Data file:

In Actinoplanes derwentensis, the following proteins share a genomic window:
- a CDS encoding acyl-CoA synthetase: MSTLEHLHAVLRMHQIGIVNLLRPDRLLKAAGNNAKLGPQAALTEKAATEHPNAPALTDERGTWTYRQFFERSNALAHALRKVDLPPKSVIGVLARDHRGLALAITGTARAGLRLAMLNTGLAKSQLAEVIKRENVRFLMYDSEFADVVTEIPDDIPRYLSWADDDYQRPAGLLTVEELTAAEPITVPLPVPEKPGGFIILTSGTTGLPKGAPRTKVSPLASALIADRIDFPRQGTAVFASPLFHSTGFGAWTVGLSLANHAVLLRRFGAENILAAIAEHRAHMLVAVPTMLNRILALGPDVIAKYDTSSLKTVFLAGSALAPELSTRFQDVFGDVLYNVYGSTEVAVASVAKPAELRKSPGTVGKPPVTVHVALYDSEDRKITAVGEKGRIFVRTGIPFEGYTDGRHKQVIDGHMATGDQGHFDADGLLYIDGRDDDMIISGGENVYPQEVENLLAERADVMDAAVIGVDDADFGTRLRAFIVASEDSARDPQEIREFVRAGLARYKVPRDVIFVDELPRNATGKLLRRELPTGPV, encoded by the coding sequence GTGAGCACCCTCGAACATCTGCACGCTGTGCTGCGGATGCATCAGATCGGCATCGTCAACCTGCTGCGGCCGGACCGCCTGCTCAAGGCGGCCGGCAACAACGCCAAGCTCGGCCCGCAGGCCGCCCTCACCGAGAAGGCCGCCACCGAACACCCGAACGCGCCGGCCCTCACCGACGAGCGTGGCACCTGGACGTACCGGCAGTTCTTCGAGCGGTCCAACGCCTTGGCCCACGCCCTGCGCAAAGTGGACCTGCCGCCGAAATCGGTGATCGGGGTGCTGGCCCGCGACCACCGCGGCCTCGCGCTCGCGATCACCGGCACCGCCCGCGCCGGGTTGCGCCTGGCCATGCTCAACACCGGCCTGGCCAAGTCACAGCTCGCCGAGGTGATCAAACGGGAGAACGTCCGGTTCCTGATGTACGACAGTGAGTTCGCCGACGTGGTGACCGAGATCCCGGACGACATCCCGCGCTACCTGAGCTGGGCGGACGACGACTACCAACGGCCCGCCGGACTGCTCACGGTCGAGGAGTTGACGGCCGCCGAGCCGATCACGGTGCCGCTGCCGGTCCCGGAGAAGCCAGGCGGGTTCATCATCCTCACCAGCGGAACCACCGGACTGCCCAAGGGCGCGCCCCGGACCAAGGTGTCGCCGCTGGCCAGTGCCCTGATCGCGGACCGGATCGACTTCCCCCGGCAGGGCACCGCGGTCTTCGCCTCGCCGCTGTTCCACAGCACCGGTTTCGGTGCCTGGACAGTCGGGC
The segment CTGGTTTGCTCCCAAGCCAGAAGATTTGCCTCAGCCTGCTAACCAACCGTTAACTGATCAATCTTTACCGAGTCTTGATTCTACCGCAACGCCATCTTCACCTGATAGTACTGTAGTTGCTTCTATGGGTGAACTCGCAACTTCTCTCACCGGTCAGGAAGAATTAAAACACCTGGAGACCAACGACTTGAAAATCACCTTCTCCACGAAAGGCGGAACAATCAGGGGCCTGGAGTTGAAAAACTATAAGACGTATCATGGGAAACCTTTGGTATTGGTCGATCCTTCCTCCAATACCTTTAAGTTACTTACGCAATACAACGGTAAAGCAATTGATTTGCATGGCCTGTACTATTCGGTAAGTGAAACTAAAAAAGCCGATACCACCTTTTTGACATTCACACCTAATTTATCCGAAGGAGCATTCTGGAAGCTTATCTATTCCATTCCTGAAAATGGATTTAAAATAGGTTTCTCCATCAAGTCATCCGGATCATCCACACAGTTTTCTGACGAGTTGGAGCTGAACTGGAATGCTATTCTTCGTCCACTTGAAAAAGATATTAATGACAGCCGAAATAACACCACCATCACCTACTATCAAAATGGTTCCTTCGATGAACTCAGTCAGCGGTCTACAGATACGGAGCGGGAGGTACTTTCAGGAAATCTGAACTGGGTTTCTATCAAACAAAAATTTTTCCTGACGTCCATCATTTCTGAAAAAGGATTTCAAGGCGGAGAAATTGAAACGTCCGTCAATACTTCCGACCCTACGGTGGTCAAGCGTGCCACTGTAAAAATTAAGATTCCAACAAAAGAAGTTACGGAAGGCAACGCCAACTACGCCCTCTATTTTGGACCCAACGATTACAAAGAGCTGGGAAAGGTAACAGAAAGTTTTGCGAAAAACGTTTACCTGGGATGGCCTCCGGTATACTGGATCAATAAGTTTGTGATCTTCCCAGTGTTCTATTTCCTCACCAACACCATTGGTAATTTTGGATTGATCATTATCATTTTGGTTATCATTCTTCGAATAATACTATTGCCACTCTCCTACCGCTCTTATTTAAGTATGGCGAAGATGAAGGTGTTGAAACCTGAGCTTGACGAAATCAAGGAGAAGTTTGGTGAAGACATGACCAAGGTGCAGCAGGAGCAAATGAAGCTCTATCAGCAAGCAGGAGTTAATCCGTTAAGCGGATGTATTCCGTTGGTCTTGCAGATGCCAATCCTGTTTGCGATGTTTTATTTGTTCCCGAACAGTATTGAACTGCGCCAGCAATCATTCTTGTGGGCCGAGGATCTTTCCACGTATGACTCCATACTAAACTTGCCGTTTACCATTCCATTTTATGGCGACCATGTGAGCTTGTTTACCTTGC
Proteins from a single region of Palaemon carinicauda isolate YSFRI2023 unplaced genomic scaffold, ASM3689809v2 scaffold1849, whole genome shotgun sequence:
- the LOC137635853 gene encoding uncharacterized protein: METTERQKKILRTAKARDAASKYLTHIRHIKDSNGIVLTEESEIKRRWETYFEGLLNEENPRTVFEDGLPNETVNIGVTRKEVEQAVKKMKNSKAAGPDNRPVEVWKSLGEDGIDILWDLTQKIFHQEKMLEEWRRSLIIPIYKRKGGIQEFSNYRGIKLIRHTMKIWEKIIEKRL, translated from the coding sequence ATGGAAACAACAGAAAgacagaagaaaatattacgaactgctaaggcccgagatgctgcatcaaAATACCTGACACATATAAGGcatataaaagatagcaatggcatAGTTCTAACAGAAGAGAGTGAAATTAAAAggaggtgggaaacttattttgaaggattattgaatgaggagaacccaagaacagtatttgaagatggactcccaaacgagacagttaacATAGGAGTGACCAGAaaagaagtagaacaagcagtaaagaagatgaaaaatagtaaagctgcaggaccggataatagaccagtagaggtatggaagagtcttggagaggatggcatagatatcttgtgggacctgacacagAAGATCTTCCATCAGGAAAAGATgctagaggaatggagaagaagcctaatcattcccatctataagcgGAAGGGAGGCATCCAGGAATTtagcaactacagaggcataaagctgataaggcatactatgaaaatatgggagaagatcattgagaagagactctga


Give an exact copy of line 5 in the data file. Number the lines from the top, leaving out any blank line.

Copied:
- the LOC137635853 gene encoding uncharacterized protein: METTERQKKILRTAKARDAASKYLTHIRHIKDSNGIVLTEESEIKRRWETYFEGLLNEENPRTVFEDGLPNETVNIGVTRKEVEQAVKKMKNSKAAGPDNRPVEVWKSLGEDGIDILWDLTQKIFHQEKMLEEWRRSLIIPIYKRKGGIQEFSNYRGIKLIRHTMKIWEKIIEKRL, translated from the coding sequence ATGGAAACAACAGAAAgacagaagaaaatattacgaactgctaaggcccgagatgctgcatcaaAATACCTGACACATATAAGGcatataaaagatagcaatggcatAGTTCTAACAGAAGAGAGTGAAATTAAAAggaggtgggaaacttattttgaaggattattgaatgaggagaacccaagaacagtatttgaagatggactcccaaacgagacagttaacATAGGAGTGACCAGAaaagaagtagaacaagcagtaaagaagatgaaaaatagtaaagctgcaggaccggataatagaccagtagaggtatggaagagtcttggagaggatggcatagatatcttgtgggacctgacacagAAGATCTTCCATCAGGAAAAGATgctagaggaatggagaagaagcctaatcattcccatctataagcgGAAGGGAGGCATCCAGGAATTtagcaactacagaggcataaagctgataaggcatactatgaaaatatgggagaagatcattgagaagagactctga